To bring this back to the conference, I heard lots of entrepreneurs claim a true desire for helping people with their health through the use of their innovative new product. But I heard very little beyond "it's easy to use and people seem to like it" in the way of understanding whether or not their products were successful in achieving what should be the goal: improving health.

Lack of understanding around what is really happening

So let me push this a bit farther and say that the core of the issue is perhaps this: we don't really know what's going on with these new health technologies. And this is actually OK in many ways, we have to start somewhere and disruptive innovations often at first appear clunky or misguided, until they sneak in and fill a need you didn't know you had. We may discover that tracking what we eat and what we spend and how many steps we take is beneficial to our health. But until we start asking the right questions, we can't know.

And I don't mean to imply that if academics were in 100% charge that we'd be any better off. In an academic context, we would have trouble working within traditional funding structures to launch truly innovative and disruptive products, because there is no evidence that supports their use. So it often takes outside pressure or infiltration of non-traditional stakeholders to come into an industry and break it open. I sense that this is what is happening now that health care is being seen as a "safe" space in which to invest. And in many ways, this is welcome.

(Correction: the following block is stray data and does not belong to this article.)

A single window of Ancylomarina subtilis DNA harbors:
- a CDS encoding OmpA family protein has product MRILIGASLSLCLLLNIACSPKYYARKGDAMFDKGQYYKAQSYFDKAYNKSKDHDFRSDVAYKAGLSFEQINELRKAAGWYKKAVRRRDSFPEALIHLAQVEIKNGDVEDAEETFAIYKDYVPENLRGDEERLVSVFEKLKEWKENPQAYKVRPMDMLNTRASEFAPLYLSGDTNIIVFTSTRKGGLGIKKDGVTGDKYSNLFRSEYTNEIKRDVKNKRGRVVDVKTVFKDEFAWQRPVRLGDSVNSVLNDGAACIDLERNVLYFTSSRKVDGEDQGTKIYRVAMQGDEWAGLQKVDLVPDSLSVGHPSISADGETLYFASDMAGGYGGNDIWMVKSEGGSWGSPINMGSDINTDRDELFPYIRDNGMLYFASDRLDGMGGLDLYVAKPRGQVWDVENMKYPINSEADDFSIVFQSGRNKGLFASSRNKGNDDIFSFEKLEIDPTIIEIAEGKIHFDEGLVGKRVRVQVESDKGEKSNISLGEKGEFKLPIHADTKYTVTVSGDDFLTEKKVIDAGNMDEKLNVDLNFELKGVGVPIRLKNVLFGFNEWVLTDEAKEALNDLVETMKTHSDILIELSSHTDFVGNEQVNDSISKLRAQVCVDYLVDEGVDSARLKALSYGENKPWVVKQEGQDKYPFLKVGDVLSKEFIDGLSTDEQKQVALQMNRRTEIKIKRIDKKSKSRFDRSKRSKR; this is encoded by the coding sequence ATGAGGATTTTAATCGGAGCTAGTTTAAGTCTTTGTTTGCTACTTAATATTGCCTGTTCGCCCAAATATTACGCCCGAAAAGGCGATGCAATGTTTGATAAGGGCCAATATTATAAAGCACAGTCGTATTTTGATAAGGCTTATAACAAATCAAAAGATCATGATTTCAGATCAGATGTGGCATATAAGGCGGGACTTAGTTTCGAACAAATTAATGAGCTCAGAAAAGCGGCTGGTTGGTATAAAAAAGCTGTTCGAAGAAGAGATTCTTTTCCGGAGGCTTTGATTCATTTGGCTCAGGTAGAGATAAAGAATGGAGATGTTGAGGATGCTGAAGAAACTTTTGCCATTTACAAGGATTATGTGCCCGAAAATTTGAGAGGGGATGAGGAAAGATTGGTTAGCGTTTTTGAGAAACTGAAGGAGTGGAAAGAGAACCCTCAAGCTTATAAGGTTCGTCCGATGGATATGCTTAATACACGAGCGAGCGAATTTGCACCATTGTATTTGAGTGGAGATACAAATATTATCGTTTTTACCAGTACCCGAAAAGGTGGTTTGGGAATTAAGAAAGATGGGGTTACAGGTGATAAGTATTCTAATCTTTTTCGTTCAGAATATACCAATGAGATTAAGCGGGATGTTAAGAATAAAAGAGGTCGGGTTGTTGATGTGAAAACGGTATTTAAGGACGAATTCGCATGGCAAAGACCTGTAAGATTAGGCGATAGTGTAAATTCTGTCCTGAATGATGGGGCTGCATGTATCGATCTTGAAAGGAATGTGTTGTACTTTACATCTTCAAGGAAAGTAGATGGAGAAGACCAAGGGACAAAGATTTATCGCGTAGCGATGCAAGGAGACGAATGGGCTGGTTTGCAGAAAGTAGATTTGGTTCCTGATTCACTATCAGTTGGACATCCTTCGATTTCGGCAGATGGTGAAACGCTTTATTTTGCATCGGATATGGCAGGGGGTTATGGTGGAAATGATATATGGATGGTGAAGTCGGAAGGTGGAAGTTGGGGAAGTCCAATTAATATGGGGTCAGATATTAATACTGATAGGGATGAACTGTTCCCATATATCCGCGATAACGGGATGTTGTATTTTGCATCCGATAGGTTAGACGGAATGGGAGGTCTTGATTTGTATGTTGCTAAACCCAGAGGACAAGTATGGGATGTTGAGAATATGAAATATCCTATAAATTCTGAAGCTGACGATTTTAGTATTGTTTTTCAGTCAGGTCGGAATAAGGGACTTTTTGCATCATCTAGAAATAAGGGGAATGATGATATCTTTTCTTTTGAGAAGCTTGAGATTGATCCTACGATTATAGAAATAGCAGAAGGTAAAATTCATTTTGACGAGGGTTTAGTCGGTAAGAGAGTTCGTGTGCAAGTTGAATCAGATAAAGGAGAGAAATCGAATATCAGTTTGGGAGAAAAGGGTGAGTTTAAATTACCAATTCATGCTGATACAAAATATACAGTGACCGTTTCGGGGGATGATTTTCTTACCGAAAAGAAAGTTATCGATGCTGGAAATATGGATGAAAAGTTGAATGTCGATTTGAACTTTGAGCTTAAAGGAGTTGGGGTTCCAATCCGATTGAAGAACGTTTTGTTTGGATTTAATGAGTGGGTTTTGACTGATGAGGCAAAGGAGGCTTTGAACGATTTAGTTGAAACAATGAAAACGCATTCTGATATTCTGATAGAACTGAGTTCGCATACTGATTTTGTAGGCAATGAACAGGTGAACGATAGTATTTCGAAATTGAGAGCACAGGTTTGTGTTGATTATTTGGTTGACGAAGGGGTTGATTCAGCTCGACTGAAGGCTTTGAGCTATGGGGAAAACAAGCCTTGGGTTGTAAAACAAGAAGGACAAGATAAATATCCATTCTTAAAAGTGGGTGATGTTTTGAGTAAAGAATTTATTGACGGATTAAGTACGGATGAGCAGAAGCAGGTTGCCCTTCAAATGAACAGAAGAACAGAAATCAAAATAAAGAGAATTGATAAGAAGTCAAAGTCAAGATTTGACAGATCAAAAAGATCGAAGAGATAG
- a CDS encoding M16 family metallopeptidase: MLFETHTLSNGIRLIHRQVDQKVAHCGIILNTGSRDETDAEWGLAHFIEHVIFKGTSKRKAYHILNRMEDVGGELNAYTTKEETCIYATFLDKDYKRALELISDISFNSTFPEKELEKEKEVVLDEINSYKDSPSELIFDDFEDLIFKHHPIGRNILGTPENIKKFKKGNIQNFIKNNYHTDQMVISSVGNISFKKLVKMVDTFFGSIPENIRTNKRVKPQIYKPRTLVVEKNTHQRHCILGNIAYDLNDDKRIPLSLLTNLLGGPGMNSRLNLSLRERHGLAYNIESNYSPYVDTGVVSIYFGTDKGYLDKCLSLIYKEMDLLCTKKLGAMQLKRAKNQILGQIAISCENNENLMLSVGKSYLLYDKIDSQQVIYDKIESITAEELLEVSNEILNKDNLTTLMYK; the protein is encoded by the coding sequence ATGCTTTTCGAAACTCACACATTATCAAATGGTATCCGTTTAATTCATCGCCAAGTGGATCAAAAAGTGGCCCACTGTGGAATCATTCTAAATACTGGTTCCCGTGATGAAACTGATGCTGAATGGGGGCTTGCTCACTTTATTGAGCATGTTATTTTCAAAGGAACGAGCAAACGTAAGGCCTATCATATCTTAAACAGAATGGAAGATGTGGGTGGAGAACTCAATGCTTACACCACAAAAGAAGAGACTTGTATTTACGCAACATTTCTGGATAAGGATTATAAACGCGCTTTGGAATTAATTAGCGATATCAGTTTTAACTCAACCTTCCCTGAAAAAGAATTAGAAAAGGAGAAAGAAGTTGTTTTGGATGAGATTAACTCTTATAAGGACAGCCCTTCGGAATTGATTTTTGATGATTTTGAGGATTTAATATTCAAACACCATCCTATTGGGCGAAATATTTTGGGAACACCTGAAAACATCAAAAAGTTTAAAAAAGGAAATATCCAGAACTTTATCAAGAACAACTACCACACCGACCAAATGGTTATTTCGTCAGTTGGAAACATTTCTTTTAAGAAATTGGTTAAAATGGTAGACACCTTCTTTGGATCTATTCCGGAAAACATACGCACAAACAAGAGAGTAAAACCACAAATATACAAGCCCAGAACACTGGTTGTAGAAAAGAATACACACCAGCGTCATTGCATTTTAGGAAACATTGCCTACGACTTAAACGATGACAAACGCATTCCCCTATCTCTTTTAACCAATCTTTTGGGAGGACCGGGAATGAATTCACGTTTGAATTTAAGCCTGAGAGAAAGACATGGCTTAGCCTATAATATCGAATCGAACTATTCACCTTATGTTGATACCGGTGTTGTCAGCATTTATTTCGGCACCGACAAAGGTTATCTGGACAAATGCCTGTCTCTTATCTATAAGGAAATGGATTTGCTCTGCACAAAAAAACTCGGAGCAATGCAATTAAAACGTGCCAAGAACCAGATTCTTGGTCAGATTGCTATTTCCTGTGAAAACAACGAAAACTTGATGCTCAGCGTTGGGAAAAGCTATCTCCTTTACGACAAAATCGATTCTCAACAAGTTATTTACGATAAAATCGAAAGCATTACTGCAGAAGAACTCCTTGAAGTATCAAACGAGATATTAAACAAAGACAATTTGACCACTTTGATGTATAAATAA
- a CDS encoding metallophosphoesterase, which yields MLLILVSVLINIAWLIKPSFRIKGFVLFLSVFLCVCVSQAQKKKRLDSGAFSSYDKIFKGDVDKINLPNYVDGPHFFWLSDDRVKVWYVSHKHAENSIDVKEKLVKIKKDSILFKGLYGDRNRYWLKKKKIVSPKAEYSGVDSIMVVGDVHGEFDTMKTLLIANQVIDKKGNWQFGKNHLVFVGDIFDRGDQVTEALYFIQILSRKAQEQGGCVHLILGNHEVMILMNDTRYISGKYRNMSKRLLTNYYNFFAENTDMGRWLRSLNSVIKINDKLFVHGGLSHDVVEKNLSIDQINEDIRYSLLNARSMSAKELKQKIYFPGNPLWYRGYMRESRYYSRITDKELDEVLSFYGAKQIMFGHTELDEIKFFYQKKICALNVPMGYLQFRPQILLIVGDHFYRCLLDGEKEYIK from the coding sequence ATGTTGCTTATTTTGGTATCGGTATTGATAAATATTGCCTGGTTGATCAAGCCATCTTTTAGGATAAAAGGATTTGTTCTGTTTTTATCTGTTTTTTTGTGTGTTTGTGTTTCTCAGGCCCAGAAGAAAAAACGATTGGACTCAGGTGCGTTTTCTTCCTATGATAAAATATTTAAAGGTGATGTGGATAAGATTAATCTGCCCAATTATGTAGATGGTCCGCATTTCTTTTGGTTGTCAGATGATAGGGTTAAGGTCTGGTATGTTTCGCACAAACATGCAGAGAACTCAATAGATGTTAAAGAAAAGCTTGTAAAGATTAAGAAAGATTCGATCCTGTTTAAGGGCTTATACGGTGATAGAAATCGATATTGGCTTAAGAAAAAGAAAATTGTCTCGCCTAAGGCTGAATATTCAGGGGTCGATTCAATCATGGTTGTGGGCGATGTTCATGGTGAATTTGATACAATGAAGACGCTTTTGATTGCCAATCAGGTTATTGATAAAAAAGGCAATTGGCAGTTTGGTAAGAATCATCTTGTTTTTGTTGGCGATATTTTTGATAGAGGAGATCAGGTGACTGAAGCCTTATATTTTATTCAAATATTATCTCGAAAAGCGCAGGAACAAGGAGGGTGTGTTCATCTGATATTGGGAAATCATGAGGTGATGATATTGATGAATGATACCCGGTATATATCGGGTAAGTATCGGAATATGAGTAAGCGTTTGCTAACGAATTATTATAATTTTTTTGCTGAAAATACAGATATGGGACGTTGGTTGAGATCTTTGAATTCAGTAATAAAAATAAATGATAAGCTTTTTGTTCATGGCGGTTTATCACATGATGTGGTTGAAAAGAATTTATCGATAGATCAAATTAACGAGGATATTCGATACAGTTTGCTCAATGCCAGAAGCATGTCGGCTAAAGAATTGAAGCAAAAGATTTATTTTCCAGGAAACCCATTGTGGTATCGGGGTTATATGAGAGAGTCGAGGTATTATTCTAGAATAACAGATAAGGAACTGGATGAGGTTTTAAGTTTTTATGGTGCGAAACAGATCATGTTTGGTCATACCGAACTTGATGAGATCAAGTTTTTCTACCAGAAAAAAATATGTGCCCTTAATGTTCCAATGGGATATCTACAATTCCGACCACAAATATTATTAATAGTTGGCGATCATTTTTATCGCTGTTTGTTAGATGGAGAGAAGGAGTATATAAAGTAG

But these two cultural poles -- for now let's call them innovation and evidence -- need to begin working together more closely. The iterative and fast-moving "hacker" culture is needed in the health care space to encourage developments that can change quickly as users and patients redefine their needs in what is often unfamiliar contexts (like getting sick, or starting an exercise routine). And design elements are important, too, as the medical reports and systems are often stocked with too much data and too little context. But entrepreneurs and new businesses (and investors) in health must to begin embracing and exploring the idea that there is more to effectiveness in health than sheer numbers of times downloaded. What we need is to see value in knowing whether or not engaging in these behaviours is actually improving our health. So if it's a monetary success but is ineffective for health, the academic community can consult with the business leaders to come up with a joint solution that targets both these needs. And if the tables are turned, then perhaps they can teach us a thing or two about making a desirable product.

This joint initiative approach is already underway in some places. Obviously here at our own office we are invested in both technological innovation as well as rigorous evaluation and community engagement strategies. Toronto's eHealth Innovation Centre networks and are also undertaking work into how people use new technologies, and what it means for their health.

Subjectivity, quantification, and health

I want to leave you with some food for thought around these new apps, and the behaviours that they are encouraging. So many of them are based around tracking -- you track what you eat, how many steps you take, how well you sleep -- and then they feed that data back to you in an engaging way, and try to encourage you to improve. This encouragement may be subtle, it may simply be the presentation of your data compared to a national average, or it may be complex with goals and game elements that offer you rewards for achieving certain milestones within the context of your activity.

But reducing our human health into things that are quantifiable is also to start defining our lives in such a way that we don't allow things that are non-quantifiable to have any value whatsoever. If you can't track it, in other words, it becomes meaningless. In an essay for the New Inquiry, Rob Horning elaborates this idea: